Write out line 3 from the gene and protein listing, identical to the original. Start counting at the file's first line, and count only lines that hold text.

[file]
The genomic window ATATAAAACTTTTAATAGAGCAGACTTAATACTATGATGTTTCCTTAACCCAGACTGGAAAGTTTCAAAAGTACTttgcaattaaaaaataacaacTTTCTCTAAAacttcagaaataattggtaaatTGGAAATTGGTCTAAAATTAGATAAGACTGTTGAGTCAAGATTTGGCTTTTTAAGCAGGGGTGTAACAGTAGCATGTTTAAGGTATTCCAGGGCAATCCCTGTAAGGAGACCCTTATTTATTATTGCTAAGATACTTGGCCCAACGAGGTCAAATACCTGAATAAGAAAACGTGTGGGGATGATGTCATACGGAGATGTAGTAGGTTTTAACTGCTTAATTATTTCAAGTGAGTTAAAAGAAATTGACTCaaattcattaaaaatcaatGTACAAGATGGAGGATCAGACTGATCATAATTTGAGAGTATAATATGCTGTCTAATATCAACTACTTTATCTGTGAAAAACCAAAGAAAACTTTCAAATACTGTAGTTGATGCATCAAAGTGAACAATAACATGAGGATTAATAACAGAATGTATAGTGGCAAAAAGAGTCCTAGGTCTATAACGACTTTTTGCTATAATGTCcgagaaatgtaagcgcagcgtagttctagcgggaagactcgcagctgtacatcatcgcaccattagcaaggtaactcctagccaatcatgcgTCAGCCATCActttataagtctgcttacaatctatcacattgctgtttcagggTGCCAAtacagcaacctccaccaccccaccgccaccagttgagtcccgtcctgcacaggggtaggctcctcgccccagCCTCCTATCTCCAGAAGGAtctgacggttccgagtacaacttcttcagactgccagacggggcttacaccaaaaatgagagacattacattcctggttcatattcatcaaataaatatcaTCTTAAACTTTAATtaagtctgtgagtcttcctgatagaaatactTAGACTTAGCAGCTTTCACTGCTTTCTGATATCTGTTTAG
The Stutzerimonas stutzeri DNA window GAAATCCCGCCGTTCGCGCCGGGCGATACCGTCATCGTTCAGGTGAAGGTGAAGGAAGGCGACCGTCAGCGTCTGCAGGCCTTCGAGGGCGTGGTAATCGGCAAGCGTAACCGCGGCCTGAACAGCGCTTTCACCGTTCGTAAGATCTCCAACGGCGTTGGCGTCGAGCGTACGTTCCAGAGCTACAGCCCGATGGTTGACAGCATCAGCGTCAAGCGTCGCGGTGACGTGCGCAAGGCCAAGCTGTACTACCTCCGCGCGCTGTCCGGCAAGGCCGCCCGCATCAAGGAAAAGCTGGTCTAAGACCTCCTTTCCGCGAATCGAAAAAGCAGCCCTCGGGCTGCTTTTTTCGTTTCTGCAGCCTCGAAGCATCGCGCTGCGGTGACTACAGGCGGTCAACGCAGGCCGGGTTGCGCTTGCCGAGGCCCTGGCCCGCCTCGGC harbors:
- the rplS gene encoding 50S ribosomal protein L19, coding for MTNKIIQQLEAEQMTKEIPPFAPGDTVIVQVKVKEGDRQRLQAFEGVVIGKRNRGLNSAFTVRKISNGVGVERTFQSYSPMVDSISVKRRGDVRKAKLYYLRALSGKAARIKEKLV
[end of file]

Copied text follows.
- the rplS gene encoding 50S ribosomal protein L19, coding for MTNKIIQQLEAEQMTKEIPPFAPGDTVIVQVKVKEGDRQRLQAFEGVVIGKRNRGLNSAFTVRKISNGVGVERTFQSYSPMVDSISVKRRGDVRKAKLYYLRALSGKAARIKEKLV